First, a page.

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Opinion, commentary and analysis on everything that makes the U.S. housing economy tick -- not to mention the ghosts in the machine, too. Written by HW's team of editors and reporters each business day.
Lending

Qualify for a mortgage? Maybe not for long

June 5, 2013

The Dodd-Frank Consumer Protection Act, signed into law in July 2010, forever changed the face of the housing market.

Although, in part, designed to restore consumer confidence in the housing industry, the law created strict regulatory mandates — the impact of which are being felt by both mortgage lenders and mortgage seekers, thereby redefining the core of mortgage lending.

The law establishes requirements, referred to as the Qualified Mortgage and Qualified Residential Mortgage that must be met before a mortgage, new or refinanced, can be created. These new requirements, although designed to protect and treat all homebuyers equally and protect the industry from risky lending practices of the past, may actually eliminate lending options for a significant amount of otherwise qualified homebuyers.

More than 48% of the loans issued prior to March 2013 would no longer meet the new requirements, locking out or making it substantially harder for a subgroup of potential homebuyers who now qualify.

The QM includes the Ability-To-Repay rule released by the Consumer Financial Protection Bureau. QM requires lenders to make a credit decision on a borrower based on a reasonable good faith determination of the borrower’s ability to repay the loan. This determination must be based on documented and verified income and limits the borrower’s debt load to 43%. In addition, QM establishes a cap on certain fees related to the transaction, limits the loan term to 30 years and excludes certain types of non-traditional loans.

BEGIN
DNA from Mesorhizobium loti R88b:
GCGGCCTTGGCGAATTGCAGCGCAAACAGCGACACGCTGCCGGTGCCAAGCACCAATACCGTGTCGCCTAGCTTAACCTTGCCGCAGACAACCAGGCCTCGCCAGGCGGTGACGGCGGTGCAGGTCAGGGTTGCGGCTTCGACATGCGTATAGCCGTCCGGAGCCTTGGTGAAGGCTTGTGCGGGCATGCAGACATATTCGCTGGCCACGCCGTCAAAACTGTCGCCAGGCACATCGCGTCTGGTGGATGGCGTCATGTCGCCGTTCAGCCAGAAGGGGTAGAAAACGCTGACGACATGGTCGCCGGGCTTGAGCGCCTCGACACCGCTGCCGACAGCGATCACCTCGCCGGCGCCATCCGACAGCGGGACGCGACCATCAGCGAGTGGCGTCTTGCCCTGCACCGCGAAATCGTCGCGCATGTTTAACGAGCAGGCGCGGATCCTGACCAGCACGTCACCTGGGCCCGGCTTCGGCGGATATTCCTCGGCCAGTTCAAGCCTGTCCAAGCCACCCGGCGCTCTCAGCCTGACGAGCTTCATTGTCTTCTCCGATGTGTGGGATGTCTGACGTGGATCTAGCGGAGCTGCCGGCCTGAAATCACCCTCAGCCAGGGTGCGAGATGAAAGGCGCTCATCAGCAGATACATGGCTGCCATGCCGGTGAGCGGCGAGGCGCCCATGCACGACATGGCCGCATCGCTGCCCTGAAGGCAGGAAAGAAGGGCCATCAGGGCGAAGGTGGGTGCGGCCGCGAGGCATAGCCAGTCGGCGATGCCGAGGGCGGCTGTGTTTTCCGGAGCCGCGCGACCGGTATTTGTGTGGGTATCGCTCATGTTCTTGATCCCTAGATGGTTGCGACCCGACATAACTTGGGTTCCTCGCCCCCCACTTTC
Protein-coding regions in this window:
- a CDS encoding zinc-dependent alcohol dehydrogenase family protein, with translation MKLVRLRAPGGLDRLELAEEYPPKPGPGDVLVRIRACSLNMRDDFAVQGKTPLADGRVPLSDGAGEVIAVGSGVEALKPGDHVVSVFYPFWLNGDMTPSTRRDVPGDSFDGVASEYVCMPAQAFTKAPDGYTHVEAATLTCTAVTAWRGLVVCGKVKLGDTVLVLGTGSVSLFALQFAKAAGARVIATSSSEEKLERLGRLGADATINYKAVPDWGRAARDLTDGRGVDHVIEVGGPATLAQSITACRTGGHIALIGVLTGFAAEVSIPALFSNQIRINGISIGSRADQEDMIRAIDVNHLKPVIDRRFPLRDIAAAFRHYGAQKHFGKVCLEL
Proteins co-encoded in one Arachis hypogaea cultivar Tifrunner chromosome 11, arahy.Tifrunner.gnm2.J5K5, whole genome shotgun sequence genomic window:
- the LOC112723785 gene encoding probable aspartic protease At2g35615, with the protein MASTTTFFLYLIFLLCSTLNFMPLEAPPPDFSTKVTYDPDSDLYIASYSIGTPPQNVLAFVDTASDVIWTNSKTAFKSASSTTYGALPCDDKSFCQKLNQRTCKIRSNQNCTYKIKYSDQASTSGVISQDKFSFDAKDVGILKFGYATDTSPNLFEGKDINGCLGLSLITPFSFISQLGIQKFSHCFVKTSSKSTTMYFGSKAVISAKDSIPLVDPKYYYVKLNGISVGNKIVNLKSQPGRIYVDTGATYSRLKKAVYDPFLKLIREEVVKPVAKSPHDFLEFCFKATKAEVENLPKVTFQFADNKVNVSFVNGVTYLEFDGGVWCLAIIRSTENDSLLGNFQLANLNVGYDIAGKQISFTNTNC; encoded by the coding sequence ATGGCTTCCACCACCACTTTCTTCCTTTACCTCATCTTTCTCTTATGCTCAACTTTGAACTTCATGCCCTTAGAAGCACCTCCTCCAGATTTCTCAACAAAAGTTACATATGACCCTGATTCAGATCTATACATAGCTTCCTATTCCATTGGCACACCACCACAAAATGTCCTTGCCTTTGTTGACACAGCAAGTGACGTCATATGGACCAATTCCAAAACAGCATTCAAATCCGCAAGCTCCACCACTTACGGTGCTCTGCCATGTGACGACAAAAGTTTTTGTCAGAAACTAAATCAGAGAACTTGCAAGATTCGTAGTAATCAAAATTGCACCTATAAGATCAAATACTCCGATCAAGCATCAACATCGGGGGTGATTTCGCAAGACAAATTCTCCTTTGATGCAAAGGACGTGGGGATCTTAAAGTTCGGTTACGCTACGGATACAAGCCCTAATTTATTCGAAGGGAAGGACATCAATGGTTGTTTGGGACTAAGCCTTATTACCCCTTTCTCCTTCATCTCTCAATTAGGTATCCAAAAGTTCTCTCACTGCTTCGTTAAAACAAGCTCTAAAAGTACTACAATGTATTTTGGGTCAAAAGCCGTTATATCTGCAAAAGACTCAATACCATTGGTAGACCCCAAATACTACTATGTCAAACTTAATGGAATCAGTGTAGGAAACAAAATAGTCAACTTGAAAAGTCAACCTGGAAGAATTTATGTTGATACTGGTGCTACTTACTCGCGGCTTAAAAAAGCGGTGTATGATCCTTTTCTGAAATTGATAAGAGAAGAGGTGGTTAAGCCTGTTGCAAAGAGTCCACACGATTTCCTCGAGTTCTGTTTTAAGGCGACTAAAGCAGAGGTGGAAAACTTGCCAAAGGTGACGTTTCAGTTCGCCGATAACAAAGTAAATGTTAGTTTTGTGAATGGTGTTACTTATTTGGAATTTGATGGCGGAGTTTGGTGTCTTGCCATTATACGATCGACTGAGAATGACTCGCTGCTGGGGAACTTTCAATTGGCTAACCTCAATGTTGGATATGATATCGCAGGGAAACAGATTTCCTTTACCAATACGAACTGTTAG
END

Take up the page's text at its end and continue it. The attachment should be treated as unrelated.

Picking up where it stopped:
QRM applies a risk retention rule, which holds specific risk reserve requirements for loans that do not meet specific criteria including limits on rate adjustments, down payments and borrower-debt loads. 

Those expected to feel the impact of these rules the most are first-time, lower-income buyers; those with credit scores below 720, the self-employed and anyone wanting a reduced initial down payment.

One of the largest changes coming out of QM is the limit on certain fees in the transaction and how that will limit lending to lower loan amounts. A significant change with QRM is that many new homebuyers will be forced to provide a 20 percent down payment, something most in these identified subgroups could potentially struggle with securing.

With a larger number of college graduates, self-employed and an increased number of immigrants, the cost limit on lower loan amounts and new 20% down payment requirements will change the face of the average homebuyer, making the American dream of owning a home harder to obtain for many.

At this point, the QM final rule and the proposed QRM rule differ is key areas of maximum rate adjustments for Adjustable Rate Mortgages, down payment requirements and maximum debt load. Inconsistencies between QM and QRM are likely to create confusion for consumers and lenders, causing gridlock in lender credit decisions due to the perceived risk of non-compliance to one or both of the rules.

The effective date for QM is January 10, 2014, but there is no official timetable designated for the QRM rule.

However, regulators have said it would be issued “soon.” So many in the mortgage industry are preparing for the new regulations, while coalition and activist groups continue to work toward establishing requirements that will protect consumers while still affording them the possibility of home ownership. 

For mortgage lenders and potential homeowners alike, it remains a waiting game.

Marcus McCue is an executive vice president at Guardian Mortgage. The opinions expressed above are his own.

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